Mirage 2000 family in France from Peter Boschert

France is well versed with the technology of modern combat aircraft; lately they’ve produced delta-winged jets, very often with only one engine. If you look at accident statistics, then you’ll agree how well this concept works.

The Mirage 2000 was a further development of the already very successful Mirage III, whose concept goes back to the mid-50s. The Mirage 2000 design reduced the wing leading-edge sweep from 60° to 58°. The delta wing, with its combination of strong sweep and large wing area is ideal for high speeds at high altitudes. Furthermore, the long chord at the wing root provided ample space for fuel tanks and thus simplified the construction of the aircraft. However, there were disadvantages that were accepted with the tailless delta design. The maximum lift appears only at a relatively high angle of attack during take-off or landing, causing the rear fuselage to almost touch the ground. With a delta wing, there is no point at which a stall occurs. With a higher angle of attack the lift increases, but the air resistance also increases. The critical point is reached when the air resistance exceeds the thrust of the engine. Then the airspeed velocity decreases rapidly. To counteract this tendency, Dassault lowered the fuselage’s nose slightly during its initial design.

The new single-engine fighter first flew on the 10th of March 1978 as the Mirage 2000. A twin-engine version flew on the 9th of March 1979, known as the Mirage 4000. This latter version would ultimately fail to gain any interest, however the Mirage 2000 received orders for 601 units and was considered to be a success. The last Mirage 2000 built, a Mirage 2000-5 Mk.II for the Greek Air Force, was delivered on 23rd November 2007 at Tanagra Air Base.

The French Air Force is flying Mirage 2000s at the following bases:

– BA125 Istres – Le Tube with Mirage 2000N and DGA (former CEV all Mirage 2000 types)
– BA116 Luxeuil – St. Sauveur with Mirage 2000-5F
– BA133 Nancy – Ochey with Mirage 2000D
– BA115 Orange – Caritat with Mirage 2000B/C
– BA120 Cazaux DGA (former CEV all Mirage 2000 types)
– BA188 Djibouti – Ambouli with Mirage 2000-5F and D as detachment

DGA (formerly CEV) is the technical department of the Directorate General of Armaments, with its presence split between two Mirage 2000 bases, Cazaux and Istres. Weapons systems, aircraft avionics and aircraft flight control equipment are  still tested.

The Mirage 2000 is powered by a Snecma M53 afterburning turbofan engine. The majority of the Mirage 2000 fleet was equipped with an on-board RDI radar, manufactured by Thomson-CSF (now Thales). These radars are specifically designed for aerial interception.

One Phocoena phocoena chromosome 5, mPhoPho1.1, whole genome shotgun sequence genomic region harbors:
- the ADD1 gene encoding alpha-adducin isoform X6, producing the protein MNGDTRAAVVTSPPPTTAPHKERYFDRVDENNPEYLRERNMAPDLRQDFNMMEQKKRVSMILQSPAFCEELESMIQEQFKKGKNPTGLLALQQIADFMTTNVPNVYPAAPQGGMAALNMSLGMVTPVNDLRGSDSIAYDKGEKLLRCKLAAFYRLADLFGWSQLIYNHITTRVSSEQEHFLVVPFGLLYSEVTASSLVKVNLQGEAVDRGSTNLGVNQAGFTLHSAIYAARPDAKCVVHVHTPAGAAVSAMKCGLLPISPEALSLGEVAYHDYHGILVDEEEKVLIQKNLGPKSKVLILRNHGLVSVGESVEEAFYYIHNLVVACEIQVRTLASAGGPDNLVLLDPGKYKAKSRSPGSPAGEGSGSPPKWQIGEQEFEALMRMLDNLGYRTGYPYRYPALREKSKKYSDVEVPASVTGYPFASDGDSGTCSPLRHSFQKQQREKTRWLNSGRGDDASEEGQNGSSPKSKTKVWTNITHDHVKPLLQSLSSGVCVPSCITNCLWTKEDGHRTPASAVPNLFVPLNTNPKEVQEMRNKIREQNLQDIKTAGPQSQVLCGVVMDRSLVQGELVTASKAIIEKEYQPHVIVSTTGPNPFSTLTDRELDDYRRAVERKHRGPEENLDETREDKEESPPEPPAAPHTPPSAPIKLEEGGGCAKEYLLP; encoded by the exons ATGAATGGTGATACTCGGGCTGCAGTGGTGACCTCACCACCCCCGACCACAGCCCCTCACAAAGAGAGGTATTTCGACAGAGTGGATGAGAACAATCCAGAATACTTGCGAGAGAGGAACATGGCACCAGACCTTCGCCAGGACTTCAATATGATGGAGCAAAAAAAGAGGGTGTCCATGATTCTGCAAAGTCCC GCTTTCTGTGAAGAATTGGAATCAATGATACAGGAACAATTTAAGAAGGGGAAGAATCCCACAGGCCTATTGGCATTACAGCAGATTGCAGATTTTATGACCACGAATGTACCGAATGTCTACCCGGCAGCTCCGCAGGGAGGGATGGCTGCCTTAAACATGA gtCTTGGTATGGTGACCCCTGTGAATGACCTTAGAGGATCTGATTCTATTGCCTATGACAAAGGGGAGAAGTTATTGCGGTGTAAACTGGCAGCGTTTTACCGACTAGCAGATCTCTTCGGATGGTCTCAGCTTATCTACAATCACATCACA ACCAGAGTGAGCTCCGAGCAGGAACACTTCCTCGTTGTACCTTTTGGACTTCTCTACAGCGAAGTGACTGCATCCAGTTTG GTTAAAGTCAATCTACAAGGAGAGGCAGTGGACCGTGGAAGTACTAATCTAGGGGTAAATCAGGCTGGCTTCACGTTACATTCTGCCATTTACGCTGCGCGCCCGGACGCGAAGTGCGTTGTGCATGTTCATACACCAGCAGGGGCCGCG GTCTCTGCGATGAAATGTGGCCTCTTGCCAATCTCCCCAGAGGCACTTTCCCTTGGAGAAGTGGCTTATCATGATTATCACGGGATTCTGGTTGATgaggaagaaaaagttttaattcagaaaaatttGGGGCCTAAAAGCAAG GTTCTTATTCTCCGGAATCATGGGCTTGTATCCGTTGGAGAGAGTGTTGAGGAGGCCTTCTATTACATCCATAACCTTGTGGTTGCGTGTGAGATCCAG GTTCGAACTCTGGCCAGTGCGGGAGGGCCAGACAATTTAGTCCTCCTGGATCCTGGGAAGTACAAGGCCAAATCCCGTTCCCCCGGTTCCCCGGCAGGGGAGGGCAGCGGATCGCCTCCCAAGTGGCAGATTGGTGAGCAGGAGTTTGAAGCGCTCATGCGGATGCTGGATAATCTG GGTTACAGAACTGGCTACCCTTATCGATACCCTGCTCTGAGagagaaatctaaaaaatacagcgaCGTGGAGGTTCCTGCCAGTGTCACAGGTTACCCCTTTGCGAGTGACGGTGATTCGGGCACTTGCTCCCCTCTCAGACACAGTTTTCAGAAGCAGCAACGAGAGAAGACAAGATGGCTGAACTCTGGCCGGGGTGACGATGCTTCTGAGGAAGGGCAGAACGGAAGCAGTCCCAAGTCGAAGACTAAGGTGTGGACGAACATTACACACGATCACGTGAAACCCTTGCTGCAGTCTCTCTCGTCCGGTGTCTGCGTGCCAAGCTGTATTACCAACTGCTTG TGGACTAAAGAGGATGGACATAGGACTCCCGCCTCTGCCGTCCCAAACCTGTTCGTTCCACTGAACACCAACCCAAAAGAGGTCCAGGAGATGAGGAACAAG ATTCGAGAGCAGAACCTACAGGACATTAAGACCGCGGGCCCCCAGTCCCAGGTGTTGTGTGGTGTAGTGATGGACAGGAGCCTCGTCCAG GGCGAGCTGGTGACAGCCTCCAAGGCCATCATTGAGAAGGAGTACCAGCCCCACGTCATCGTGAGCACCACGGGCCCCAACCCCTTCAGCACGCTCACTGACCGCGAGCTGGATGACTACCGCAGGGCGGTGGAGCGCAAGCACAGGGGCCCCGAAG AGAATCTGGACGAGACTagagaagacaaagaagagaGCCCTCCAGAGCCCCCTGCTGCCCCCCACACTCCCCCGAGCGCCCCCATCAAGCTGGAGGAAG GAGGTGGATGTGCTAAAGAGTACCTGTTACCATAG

The following versions were built for the French Air Force, otherwise known as the Armée de l’Air.

– Mirage 2000B, first flight in October 1980, 32 were built for France, the majority are in storage at Chateaudun already. With the second cockpit, the aircraft has 110 liters less fuel but a 19 cm stretched fuselage. There are six Mirage 2000Bs active at Orange.

– Mirage 2000C, first flight in November 1982, 136 were built for France, the majority are in storage or have been scrapped at Chateaudun. Presently, there are about 24 aircraft active at Orange. Unfortunately, the Mirage 2000C will be retired in the coming years, as the Air Force will replace them with newer technology: the Rafale B/C,  of which 180 units are purchased.

– Mirage 2000-5F, first flight in October 1990, has the more modern Thales RDY radar, glass cockpit and new MICA missiles.  38 Mirage 2000-5Fs were converted from Mirage 2000Cs, they differ visually by a different radome without a pitot tube.  The aircraft are in use at Luxeuil, some of these are further detached for service in Djibouti.

– Mirage 2000D, first flight in February 1991, 86 were built for France. The Mirage 2000D is a “mud-mover“, built for interdiction and close air support. Visually, it is very similar to the Mirage 2000N but has a camouflaged radom without pitot tube and wears wrap-around camouflage. The future for the 2000D is bright, however; the aircraft will be modernized so it can also be used as an interceptor. The fleet will be reduced to around 60 aircraft. This version is flying at Nancy – Ochey.

– Mirage 2000N, first flight in February 1983, 75 were built for France. It replaced the Mirage IV and serves as a nuclear deterrent. Currently, only 25 remain in service at Istres – Le Tube. Its main task consists of low-level flight operations, penetrating far into enemy territory and destroying targets of high priority with a wide range of conventional weapons (free-fall bombs, cluster bombs or bulk bombs) as well as with tactical nuclear weapons. In this latter role a 2000N carries one of the two known airborne nuclear weapons in France, either the CEA-AN-52 nuclear bomb, or the ASMP cruise missile. For this, the aircraft is camouflaged on top like a Mirage 2000D, but the underside is aluminum in color. Lately, the nuclear role has been transferred to the Rafales at St. Dizier, and the Mirage 2000N will be taken out of service in 2018 .

France will reduce its fleet in the coming years due to fiscal limitations, with a final tally of 60 Mirage 2000Ds and the more numerous Rafales remaining. The Mirage 2000 was a very successful concept and countries such as Qatar, United Arab Emirates, India and Greece have currently equipped their fleets with the Delta Flyer.  We’ll probably see them in the sky for a long time , although fewer in number as time goes on.

I’d like to thank the office of SIRPA at Paris, and all of the PAOs at the French Air Force Bases – your support was always outstanding and exemplary. Without you this article wouldn’t be possible.

Peter Boschert

Peter is a photographer covering events in the United States and in Europe. He likes to cover Nellis AFB, NAS Fallon and RAF Lakenheath.

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